Retire In Style

How to Budget Bills with Biweekly Paychecks?

Budgeting is tough enough when you are working with a weekly pay schedule – but budgeting with biweekly paychecks throws an entirely different curveball into the mix that you might have to contend with.

budgeting bills with biweekly paychecks

Thankfully though, with just a little bit of due diligence (and armed with the inside information we highlight below) you’ll be able to tackle budgeting with biweekly paychecks a whole lot easier than you might have in the past.

Split Your Biweekly Checks Into Two

The very first thing you’ll want to do is get a hold of at least a month’s worth of biweekly paychecks (and ideally three months or so worth of biweekly paychecks) to figure out what your average individual paycheck looks like over a 14 day block of time.

Once you have your average, simply split that into two – basically breaking things down to your “weekly” pay.

Factor In All of Your Monthly Expenses

The next piece of the puzzle for budgeting with biweekly paychecks is to go through all of your bank statements, credit card charges, etc. to find your monthly expenses and add them all up.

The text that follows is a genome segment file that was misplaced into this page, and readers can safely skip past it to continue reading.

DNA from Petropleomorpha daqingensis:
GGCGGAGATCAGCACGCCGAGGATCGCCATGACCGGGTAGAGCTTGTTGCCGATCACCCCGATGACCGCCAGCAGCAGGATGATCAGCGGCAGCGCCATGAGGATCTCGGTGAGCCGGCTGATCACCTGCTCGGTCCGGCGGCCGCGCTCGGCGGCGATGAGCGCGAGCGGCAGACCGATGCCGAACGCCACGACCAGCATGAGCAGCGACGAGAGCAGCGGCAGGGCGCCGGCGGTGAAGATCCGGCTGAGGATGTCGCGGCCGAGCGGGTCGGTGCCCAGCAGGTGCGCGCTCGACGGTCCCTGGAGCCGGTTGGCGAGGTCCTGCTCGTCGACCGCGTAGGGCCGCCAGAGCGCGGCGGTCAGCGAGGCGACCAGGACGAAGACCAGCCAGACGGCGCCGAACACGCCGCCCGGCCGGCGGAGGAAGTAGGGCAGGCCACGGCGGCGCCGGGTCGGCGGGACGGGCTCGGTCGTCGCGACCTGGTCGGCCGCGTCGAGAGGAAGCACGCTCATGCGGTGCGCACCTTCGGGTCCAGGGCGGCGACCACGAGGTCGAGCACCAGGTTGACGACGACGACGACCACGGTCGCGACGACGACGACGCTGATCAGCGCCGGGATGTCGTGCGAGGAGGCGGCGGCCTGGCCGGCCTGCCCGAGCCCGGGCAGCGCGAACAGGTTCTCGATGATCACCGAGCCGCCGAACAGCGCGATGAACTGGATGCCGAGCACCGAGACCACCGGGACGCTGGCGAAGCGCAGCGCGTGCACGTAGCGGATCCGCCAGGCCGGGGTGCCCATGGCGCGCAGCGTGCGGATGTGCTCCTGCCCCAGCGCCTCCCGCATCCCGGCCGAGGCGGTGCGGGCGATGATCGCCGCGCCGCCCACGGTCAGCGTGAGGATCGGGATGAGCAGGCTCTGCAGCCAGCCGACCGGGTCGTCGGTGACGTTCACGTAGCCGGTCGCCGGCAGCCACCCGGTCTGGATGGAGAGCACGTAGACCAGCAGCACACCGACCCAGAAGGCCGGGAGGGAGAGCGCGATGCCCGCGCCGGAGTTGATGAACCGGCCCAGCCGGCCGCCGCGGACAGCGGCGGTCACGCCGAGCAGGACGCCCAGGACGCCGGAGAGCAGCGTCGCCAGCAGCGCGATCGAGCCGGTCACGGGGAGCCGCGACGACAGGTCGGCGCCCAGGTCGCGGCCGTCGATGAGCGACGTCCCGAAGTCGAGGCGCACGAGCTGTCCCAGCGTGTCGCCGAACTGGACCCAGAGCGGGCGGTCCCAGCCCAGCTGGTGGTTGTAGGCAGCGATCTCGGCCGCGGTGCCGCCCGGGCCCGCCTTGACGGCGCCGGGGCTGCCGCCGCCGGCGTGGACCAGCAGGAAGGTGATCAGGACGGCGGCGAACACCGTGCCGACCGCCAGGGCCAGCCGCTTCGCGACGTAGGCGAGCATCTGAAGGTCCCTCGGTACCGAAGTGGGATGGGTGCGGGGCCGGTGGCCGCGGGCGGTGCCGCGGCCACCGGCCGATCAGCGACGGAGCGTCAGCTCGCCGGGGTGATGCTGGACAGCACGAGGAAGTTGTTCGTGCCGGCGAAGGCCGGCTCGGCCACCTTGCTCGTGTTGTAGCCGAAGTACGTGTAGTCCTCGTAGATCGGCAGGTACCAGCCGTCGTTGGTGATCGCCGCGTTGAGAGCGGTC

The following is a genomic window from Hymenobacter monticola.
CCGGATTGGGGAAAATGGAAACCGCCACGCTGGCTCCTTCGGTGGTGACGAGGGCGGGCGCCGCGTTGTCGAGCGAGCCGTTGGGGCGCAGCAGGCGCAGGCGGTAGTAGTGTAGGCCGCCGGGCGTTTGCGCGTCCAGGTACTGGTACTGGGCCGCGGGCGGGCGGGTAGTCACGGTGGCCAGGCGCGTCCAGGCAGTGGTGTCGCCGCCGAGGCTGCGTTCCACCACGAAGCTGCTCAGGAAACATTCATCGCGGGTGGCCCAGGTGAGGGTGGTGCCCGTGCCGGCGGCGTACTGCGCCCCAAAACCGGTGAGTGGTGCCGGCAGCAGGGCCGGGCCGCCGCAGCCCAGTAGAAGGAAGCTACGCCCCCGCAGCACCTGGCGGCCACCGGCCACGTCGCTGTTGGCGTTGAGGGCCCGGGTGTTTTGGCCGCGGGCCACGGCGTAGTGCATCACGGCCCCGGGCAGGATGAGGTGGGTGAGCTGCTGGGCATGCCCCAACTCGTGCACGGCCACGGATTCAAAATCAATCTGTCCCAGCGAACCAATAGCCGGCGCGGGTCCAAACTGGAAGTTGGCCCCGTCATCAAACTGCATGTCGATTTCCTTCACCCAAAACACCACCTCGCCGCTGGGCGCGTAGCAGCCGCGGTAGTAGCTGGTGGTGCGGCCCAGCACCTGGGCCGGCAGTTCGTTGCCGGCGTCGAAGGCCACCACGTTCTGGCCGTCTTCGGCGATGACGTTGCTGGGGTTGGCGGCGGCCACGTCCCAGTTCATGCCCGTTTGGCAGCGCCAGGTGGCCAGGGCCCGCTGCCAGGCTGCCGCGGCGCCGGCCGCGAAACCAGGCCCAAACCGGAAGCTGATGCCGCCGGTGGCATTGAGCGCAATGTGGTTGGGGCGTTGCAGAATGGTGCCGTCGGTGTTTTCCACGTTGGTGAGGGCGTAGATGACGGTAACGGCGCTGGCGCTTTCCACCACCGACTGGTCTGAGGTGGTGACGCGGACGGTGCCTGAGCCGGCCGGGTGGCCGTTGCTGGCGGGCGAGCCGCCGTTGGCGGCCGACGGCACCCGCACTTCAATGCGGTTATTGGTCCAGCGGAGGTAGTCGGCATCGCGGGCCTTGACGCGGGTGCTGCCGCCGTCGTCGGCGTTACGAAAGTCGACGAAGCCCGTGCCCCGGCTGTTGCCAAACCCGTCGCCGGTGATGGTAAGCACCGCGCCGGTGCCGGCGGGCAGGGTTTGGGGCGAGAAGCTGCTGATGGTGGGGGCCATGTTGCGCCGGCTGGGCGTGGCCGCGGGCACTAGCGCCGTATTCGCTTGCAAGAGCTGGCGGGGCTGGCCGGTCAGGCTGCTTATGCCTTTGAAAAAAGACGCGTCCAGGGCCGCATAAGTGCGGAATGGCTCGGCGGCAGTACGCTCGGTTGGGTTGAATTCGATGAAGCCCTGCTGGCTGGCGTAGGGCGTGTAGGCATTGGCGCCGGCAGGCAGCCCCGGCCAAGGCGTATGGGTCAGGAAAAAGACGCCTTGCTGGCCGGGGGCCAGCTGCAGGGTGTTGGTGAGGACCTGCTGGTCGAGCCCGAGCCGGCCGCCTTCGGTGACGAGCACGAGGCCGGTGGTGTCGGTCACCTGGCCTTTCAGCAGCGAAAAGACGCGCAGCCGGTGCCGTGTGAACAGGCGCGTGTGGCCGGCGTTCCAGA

You want to add each and every single one of your monthly expenses up into one big number – then worked to divide that number by two as well. This tells you exactly how much money you’ll need to set aside in your savings account every two weeks to cover your bills and your bills alone. Divide this number by four and you’ll know how much you need to sock away every week to cover your bases, too.

Don’t Forget About Your Bonus Checks

The beautiful thing about this approach to budgeting with biweekly paychecks is that you’re going to be doing a little bit of napkin accounting with 24 paychecks in mind.

In reality, however, folks getting paid on a biweekly basis can expect to land 26 checks every year. That means there are going to be to individual paychecks that aren’t accounted for when it comes to factoring in your monthly expenses and savings goals – and that means that these are two “free” paychecks that you can use to pay down your debt, set aside for increased savings, or do something else entirely with (it’s totally up to you).

At the end of the day, you’ll want to make sure that you are focused on doing your best when it comes to budgeting with biweekly paychecks. There’s definitely a little bit more planning and a little bit more “elbow grease” that has to happen behind the scenes to make a biweekly paycheck process work – but it definitely can work.

Hopefully the help provided in the quick guide above helps you hit the ground running with biweekly budgeting, giving you all the details you need to get started on your road to the financial freedom you definitely deserve!

And with that, we officially end this blog post. But before you go, can you do us a solid and spread the love (or laughter) by sharing this on your social media? Who knows, maybe we might even find someone who can relate to our content and benefit from it... Wink